Section 41
Chapter 40,527

Isozyme patterns of branched-chain amino acid transaminase in human tissues and tumors

Goto, M.; Shinno, H.; Ichihara, A.

Gan 68(5): 663-667


ISSN/ISBN: 0016-450X
PMID: 201538
Accession: 040526252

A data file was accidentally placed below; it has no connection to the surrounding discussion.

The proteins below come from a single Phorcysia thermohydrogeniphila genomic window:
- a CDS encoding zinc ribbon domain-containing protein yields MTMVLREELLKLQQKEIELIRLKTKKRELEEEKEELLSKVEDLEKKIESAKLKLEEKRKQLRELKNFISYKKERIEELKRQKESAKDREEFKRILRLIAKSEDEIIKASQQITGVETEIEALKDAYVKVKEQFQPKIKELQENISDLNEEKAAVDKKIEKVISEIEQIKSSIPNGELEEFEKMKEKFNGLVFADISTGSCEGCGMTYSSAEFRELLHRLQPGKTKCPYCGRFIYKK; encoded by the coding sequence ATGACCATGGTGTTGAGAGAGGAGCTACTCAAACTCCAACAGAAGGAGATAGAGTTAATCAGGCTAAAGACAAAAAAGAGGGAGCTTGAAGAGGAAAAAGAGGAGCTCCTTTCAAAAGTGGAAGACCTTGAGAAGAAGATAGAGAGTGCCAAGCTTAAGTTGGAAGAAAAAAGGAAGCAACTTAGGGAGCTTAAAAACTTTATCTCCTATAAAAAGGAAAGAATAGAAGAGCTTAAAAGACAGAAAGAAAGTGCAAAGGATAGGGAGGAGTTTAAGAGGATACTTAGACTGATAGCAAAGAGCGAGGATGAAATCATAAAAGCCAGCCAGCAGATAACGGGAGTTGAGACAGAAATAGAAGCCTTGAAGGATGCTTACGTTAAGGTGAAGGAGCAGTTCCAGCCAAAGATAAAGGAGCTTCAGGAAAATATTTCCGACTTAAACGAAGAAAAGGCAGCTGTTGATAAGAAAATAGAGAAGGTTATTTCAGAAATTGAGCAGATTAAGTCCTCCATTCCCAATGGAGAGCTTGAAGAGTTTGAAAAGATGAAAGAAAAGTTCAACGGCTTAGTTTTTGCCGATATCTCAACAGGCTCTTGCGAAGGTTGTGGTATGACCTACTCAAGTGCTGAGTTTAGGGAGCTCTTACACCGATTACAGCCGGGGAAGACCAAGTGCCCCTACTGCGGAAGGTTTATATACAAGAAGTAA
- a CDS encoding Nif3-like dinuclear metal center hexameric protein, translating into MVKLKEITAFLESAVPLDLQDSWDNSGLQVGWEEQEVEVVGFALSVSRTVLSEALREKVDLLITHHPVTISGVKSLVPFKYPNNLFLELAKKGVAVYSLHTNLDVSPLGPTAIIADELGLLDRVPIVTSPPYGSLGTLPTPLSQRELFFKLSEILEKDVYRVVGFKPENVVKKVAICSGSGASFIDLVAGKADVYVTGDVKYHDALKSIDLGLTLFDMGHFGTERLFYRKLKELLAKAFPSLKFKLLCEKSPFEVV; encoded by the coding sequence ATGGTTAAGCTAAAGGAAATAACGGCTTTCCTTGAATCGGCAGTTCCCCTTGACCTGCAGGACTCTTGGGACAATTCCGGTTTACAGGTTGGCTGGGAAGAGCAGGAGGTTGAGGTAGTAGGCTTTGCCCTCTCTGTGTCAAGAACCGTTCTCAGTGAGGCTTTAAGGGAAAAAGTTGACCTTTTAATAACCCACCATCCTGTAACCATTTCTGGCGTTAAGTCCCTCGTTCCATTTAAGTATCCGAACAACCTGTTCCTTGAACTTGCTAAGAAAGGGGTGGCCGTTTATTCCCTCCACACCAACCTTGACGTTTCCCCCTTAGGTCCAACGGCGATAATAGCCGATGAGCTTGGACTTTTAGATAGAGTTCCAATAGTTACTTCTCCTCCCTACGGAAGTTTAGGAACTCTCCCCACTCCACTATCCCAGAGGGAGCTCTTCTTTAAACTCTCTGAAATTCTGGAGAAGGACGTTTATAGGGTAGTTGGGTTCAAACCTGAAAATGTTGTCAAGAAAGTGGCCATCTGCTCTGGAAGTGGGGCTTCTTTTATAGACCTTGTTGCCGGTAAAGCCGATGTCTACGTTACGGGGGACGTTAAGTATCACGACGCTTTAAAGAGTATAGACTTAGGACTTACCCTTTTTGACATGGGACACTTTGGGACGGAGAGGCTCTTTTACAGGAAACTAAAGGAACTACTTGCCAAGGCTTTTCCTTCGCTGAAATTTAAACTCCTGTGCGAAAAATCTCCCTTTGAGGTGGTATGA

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The isozymes (enzymes I and III) of branched-chain amino acid transaminase (EC from various human tissues were separated by DEAE-cellulose column chromatography. Their distributions were found to be considerably different from those in rat tissues reported before. In rats, all tissues examined contained enzyme I and in addition enzyme II was found in the liver and enzyme III in the brain, ovary, and placenta. In humans, however, enzyme II was not found in any tissues examined including the liver, and enzyme III was found in many other tissues besides brain, ovary, and placenta. All normal human tissues except the lung, ovary, and brain contain less enzyme III than enzyme I. Various human cancers of the liver, kidney, stomach, pancreas, and uterus showed significantly higher ratios of enzyme III to enzyme I than those of the corresponding normal tissues. Fetal liver and kidney also contained much higher concentrations of enzyme III than adult liver and kidney. These findings suggest that change of the isozyme pattern of this enzyme in cancer is similar in humans and rats, and that cancer tissues tend to express more immature phenotypes than normal tissues. Enzymes I and III of human tissues showed the same substrate specificities for valine, leucine, and isoleucine, and these amino acids competed for the active site of the enzyme. Thus the hereditary diseases, hypervalinemia and hyperisoleucine-leucinemia, may be due to genetic alteration of the enzyme protein, resulting in change of its substrate specificity.

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